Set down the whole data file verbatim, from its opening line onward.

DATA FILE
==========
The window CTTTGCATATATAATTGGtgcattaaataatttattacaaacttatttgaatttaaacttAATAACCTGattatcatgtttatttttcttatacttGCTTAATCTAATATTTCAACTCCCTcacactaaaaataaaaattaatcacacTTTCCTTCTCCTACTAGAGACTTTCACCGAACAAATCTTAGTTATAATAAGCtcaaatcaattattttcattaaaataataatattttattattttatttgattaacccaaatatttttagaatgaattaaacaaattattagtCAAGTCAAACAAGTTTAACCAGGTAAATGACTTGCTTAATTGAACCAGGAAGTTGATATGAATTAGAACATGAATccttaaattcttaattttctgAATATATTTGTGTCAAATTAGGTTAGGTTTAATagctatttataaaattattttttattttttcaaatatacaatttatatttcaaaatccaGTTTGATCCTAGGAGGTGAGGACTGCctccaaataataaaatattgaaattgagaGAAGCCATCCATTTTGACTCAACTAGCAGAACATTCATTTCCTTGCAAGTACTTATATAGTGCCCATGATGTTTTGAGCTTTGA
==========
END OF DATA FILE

The window CTTTGCATATATAATTGGtgcattaaataatttattacaaacttatttgaatttaaacttAATAACCTGattatcatgtttatttttcttatacttGCTTAATCTAATATTTCAACTCCCTcacactaaaaataaaaattaatcacacTTTCCTTCTCCTACTAGAGACTTTCACCGAACAAATCTTAGTTATAATAAGCtcaaatcaattattttcattaaaataataatattttattattttatttgattaacccaaatatttttagaatgaattaaacaaattattagtCAAGTCAAACAAGTTTAACCAGGTAAATGACTTGCTTAATTGAACCAGGAAGTTGATATGAATTAGAACATGAATccttaaattcttaattttctgAATATATTTGTGTCAAATTAGGTTAGGTTTAATagctatttataaaattattttttattttttcaaatatacaatttatatttcaaaatccaGTTTGATCCTAGGAGGTGAGGACTGCctccaaataataaaatattgaaattgagaGAAGCCATCCATTTTGACTCAACTAGCAGAACATTCATTTCCTTGCAAGTACTTATATAGTGCCCATGATGTTTTGAGCTTTGA